American Christians view all this as so much history. We’re convinced that persecution is something that happens to Christians in Ethiopia. We are happy to pray for them; might even chip in a buck or two for their relief – but it’s not our problem.

Yet.

Window on church and state

Our Lord gives us the model for dealing with state persecution: innocent suffering. He does this despite the fact that Pilate’s authority comes, ultimately, from God (a point he makes clear in the account in John’s Gospel). Now, if the ultimate authority submits himself to such persecution, upon what grounds do we refuse to suffer?

If you will see it, our Lord here gives us the method for dealing with persecution. We will acknowledge God and bring glory to him by suffering silently.

The silence that screams “Shame!”

Note that there is only one question to which Jesus gives an answer: “Are you the king of the Jews?” Why this particular item, rather than defending himself against the charges of the Jews? I submit this: in no other question do we see the glory of God revealed. But it is God’s purpose that Jesus go to the cross. Only where the glory of God is involved does he speak. For the rest, silence screams “Shame!” at his accusers.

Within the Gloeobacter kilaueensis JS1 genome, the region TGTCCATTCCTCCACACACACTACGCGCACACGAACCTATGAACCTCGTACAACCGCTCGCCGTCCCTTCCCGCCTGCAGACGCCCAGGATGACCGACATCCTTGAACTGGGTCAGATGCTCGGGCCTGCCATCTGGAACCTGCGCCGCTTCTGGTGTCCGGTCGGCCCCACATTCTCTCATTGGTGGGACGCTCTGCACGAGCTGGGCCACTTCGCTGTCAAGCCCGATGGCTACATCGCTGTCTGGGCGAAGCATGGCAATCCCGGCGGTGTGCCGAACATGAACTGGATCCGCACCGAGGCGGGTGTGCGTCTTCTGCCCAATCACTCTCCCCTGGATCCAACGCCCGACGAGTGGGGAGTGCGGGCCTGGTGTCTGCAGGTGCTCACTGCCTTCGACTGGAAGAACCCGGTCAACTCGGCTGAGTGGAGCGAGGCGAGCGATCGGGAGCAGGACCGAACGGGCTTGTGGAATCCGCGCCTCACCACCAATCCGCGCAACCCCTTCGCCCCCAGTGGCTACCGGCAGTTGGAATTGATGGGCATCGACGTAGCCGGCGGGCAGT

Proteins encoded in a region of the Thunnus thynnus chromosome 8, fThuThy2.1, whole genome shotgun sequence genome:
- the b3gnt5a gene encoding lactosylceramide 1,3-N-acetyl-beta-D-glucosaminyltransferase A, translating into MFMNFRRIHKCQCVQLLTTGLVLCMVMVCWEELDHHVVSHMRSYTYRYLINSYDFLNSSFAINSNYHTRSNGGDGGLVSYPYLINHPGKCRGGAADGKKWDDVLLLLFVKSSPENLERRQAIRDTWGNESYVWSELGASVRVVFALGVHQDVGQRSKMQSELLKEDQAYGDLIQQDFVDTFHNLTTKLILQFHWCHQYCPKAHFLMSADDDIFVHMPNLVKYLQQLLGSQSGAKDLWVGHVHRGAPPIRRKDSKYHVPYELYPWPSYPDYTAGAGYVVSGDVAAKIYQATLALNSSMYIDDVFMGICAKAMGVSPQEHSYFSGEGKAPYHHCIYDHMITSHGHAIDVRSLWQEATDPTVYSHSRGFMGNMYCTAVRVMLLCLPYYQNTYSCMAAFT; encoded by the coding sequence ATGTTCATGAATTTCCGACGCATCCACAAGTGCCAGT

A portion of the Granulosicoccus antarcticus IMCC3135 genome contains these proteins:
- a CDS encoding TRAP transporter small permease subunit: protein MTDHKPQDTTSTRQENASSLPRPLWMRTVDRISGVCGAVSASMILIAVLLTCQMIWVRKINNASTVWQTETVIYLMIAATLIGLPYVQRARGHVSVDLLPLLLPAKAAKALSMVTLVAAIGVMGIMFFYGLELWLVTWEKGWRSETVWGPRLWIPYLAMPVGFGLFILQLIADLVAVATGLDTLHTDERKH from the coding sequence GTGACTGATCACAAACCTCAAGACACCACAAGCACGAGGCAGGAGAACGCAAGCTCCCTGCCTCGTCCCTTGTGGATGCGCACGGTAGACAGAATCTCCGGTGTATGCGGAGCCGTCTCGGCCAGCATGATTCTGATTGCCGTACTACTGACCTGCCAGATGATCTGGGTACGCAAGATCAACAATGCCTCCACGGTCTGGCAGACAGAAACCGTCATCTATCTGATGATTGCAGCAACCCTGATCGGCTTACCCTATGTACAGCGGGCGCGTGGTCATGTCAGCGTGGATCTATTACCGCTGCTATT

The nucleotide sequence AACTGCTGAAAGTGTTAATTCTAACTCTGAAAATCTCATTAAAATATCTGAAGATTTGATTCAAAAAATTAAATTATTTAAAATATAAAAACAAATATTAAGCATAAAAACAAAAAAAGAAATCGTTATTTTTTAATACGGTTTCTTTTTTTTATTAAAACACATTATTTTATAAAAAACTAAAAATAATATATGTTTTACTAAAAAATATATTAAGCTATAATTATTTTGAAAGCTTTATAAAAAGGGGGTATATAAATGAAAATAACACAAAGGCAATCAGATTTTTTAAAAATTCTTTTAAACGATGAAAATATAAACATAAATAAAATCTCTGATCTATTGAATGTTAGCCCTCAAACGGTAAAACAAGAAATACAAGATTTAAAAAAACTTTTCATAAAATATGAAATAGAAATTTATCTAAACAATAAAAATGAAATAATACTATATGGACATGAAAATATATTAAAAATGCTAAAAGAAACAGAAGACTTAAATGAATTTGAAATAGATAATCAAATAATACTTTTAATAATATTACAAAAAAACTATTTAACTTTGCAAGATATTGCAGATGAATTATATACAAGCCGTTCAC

In effect, having proclaimed himself as the “I AM” of Scripture, he then lets his silence convict his accusers. It’s as if he said to Pilate, “Just listen to their accusations, and see if it makes sense to you.” Pilate gets the point – that’s why he washes his hands.

All to God

We look at this and tend to view it as being something we admire, but would never do. Our first reaction is to hire the best lawyer we can afford. How is it that, as Americans, our reaction is so different than that of Christ?

  • Americans are “action people.” We view our Christianity as something we “do.” We do not see it as something which “is.” But it is exactly that difference which defines things temporal and things eternal. All the things of God “are” – for his name is “I AM”. Doing is this world. Our view is too short; we see this life only.
  • It brings up a question: am I willing to endure suffering for the sake of others? If my suffering (or even death) brought about someone else’s salvation, that would be a grand imitation of Christ. But would I do it? Only if I am fully committed to Christ. Partial commitment will find an excuse.

The question is not hypothetical. Even now the forces of this world are gathering to make true Christianity something to be hunted down and destroyed. As I write this, there are those who cannot get a job unless they are willing to proclaim the righteousness of homosexuality, and this is just the beginning.

How about us?

Do we see any echoes of our own character here in this story?

Rationalization